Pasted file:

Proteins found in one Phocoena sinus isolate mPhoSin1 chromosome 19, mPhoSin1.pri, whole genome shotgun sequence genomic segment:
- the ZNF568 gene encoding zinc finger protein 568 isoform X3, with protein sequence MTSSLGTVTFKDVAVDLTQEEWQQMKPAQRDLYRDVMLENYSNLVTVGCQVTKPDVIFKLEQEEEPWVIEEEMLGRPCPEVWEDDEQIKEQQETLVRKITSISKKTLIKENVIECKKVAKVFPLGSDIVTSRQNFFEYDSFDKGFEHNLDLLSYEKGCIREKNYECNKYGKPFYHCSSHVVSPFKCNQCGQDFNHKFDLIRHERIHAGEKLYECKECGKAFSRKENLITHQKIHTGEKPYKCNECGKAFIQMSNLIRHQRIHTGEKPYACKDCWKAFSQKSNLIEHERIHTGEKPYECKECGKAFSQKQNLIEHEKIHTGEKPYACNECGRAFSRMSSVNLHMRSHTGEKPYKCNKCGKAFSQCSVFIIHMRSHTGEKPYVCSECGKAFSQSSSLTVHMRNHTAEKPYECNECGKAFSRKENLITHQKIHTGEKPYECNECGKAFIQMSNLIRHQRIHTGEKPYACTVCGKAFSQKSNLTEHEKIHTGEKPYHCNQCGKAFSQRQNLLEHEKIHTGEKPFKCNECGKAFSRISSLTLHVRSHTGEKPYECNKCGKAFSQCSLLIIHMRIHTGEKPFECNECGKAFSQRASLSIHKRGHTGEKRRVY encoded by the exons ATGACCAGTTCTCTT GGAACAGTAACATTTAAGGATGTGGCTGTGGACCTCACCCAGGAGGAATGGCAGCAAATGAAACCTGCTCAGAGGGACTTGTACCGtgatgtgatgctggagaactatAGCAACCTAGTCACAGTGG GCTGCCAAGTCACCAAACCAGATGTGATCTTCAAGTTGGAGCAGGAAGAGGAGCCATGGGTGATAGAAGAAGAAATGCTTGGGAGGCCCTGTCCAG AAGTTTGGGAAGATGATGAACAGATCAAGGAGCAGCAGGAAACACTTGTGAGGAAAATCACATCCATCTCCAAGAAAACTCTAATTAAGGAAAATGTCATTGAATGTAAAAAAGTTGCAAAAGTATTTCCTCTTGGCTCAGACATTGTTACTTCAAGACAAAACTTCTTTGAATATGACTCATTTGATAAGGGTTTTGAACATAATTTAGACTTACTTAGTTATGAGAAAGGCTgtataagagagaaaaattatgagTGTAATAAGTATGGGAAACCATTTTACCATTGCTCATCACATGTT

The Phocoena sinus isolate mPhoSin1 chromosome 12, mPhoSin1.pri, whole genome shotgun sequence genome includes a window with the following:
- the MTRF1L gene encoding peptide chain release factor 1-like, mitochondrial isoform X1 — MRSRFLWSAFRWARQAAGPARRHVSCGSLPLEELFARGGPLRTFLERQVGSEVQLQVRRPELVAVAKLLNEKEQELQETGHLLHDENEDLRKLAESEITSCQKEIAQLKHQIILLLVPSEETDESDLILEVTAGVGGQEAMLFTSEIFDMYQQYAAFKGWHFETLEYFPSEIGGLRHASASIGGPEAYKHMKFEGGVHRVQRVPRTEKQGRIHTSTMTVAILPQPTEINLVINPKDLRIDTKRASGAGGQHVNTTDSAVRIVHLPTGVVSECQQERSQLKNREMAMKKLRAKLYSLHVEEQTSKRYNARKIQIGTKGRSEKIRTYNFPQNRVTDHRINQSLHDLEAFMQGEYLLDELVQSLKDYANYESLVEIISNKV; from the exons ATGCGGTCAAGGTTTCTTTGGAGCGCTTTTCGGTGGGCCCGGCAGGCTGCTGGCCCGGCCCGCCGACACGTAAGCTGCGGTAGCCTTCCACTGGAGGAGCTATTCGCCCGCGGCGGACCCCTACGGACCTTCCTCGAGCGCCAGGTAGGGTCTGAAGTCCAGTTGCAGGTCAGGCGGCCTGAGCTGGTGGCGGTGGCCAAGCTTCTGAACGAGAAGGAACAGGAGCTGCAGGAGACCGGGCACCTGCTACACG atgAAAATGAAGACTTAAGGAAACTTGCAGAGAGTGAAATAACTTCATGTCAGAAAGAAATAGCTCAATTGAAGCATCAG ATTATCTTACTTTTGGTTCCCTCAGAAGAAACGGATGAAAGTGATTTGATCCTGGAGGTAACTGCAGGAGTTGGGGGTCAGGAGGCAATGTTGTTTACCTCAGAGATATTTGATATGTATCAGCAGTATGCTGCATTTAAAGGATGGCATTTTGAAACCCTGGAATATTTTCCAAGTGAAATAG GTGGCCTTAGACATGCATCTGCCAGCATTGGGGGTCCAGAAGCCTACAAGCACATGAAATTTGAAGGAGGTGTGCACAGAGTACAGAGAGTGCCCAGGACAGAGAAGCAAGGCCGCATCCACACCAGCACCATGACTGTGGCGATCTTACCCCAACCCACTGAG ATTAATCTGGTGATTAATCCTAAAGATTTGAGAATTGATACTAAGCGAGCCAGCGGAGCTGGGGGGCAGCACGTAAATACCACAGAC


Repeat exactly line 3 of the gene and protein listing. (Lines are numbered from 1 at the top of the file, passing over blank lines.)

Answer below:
The Phocoena sinus isolate mPhoSin1 chromosome 12, mPhoSin1.pri, whole genome shotgun sequence genome includes a window with the following: